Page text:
Three weeks ago, I noticed some scaffolding was being erected on the westernmost dome of the New Cathedral. You may have noticed that the large dome of the nearby Iglesia San Blas is also undergoing repairs. I was disappointed that it had been rapidly covered by tarpaulins prior to my having a chance to get the workmen in my viewfinder.
There’s something magical about our fellow humans who work at heights and, sometimes, that magic can be captured by photography. Consequently, when I saw the scaffolding at The Cathedral of the Immaculate Conceptions west dome, I prepared to shoot on short notice.
On the morning of November 9, I chanced to look outside my window, ninety feet above the ground, and see several workman raising more scaffolding to the upper levels of the western dome. I had a tripod already positioned in my departmento and so only needed to lock in a camera to get ready to shoot. Even though I’m pretty fast, the workers seemed to be racing me. I dispensed quickly enough with such mental nonsense and reminded myself of Ansel Adams comment about chance always favoring a prepared mind. I settled into my task.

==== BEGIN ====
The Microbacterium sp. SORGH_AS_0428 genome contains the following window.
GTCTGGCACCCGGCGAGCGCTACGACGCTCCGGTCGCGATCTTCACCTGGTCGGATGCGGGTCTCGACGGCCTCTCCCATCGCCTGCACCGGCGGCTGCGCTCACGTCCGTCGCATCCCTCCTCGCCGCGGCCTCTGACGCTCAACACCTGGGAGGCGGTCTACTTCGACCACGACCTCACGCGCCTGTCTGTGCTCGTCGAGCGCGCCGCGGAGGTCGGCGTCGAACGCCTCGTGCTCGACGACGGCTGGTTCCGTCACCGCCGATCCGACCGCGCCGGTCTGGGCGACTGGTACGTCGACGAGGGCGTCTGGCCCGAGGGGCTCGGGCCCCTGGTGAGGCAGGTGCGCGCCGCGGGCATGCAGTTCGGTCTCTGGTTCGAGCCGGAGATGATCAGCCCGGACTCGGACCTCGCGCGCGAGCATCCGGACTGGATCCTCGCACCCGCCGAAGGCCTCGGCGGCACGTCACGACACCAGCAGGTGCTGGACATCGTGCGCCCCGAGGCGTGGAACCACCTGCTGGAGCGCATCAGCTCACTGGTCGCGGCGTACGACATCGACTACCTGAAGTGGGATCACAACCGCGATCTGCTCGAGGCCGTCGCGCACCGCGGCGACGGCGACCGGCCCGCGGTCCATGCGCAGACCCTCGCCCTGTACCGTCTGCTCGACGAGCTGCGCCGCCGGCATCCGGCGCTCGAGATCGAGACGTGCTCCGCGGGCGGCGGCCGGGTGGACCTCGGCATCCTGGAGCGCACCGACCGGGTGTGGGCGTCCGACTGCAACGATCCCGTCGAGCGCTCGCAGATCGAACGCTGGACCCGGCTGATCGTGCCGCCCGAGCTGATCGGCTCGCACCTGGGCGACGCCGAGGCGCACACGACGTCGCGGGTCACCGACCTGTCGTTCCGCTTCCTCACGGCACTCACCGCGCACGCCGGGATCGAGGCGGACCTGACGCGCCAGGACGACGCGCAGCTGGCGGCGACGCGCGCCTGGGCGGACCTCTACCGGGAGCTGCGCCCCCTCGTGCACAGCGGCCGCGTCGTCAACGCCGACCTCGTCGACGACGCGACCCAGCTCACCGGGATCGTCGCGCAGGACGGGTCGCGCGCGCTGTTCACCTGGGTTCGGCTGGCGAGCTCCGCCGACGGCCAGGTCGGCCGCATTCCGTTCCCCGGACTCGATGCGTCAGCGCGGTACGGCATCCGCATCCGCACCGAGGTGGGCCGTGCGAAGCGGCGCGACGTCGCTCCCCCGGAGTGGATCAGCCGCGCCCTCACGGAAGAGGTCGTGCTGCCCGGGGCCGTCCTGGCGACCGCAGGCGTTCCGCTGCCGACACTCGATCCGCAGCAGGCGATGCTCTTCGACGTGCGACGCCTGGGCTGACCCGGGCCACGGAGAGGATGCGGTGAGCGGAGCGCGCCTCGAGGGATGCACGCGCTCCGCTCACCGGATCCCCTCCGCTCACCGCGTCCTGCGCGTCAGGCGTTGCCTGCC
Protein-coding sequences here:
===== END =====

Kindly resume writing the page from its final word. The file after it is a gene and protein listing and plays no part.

In this case, I was seeking a decisive moment for the correct exposure and of course, there is no guarantee that one will present itself for my efforts. French Master Photographer, Henri Cartier Bresson, was the person who coined the term, “decisive moment.” Suffice it to say that for my purposes it this is the moment when form and movement coincide in a manner that would tell the best possible story in the photograph. Please read what Bresson writes yourself as my words are certainly a dilution of his entire concept.
My camera and its subject matter were separated by over a 1/4 mile of air space. I was glassing the workers with some 10X50 binoculars while I worked the remote release with my other hand. This is tedious even though you are directing nothing from such a distance. Being alert to movement and form is the name of the game and so you need to be sharp and timely with your execution. I continued to fire for an hour sending a couple of hundred separate images to my memory card.
During that hour and but for a moment, the workman on the far left put his foot up for that last jump to mere air and two unsecured boards. Simultaneously, his counterparts lined up behind him forming a strong ascending diagonal line. I had again triggered the shutter. The result is exposure “Number 171” out of the 197 individual shots I made.